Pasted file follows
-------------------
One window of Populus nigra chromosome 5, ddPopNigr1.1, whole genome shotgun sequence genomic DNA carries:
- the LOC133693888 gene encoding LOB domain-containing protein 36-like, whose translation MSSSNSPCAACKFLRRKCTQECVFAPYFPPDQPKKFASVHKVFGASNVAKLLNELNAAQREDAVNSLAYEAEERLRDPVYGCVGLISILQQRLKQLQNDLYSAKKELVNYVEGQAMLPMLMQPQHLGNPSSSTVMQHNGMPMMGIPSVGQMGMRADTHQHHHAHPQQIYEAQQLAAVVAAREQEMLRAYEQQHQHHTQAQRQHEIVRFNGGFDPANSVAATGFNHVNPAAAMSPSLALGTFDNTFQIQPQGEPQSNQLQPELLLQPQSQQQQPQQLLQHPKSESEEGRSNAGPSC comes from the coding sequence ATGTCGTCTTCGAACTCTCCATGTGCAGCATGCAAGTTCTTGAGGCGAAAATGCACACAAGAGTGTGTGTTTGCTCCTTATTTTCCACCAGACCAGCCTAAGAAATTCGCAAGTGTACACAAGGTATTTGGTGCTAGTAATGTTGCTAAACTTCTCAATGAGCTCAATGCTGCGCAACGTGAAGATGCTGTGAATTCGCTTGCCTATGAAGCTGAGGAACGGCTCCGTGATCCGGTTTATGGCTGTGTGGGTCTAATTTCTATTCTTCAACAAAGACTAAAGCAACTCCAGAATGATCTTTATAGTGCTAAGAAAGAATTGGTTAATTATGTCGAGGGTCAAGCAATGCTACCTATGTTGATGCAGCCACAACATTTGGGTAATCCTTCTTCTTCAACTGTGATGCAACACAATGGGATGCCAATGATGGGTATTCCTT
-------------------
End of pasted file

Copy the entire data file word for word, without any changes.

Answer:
One window of Populus nigra chromosome 5, ddPopNigr1.1, whole genome shotgun sequence genomic DNA carries:
- the LOC133693888 gene encoding LOB domain-containing protein 36-like, whose translation MSSSNSPCAACKFLRRKCTQECVFAPYFPPDQPKKFASVHKVFGASNVAKLLNELNAAQREDAVNSLAYEAEERLRDPVYGCVGLISILQQRLKQLQNDLYSAKKELVNYVEGQAMLPMLMQPQHLGNPSSSTVMQHNGMPMMGIPSVGQMGMRADTHQHHHAHPQQIYEAQQLAAVVAAREQEMLRAYEQQHQHHTQAQRQHEIVRFNGGFDPANSVAATGFNHVNPAAAMSPSLALGTFDNTFQIQPQGEPQSNQLQPELLLQPQSQQQQPQQLLQHPKSESEEGRSNAGPSC comes from the coding sequence ATGTCGTCTTCGAACTCTCCATGTGCAGCATGCAAGTTCTTGAGGCGAAAATGCACACAAGAGTGTGTGTTTGCTCCTTATTTTCCACCAGACCAGCCTAAGAAATTCGCAAGTGTACACAAGGTATTTGGTGCTAGTAATGTTGCTAAACTTCTCAATGAGCTCAATGCTGCGCAACGTGAAGATGCTGTGAATTCGCTTGCCTATGAAGCTGAGGAACGGCTCCGTGATCCGGTTTATGGCTGTGTGGGTCTAATTTCTATTCTTCAACAAAGACTAAAGCAACTCCAGAATGATCTTTATAGTGCTAAGAAAGAATTGGTTAATTATGTCGAGGGTCAAGCAATGCTACCTATGTTGATGCAGCCACAACATTTGGGTAATCCTTCTTCTTCAACTGTGATGCAACACAATGGGATGCCAATGATGGGTATTCCTT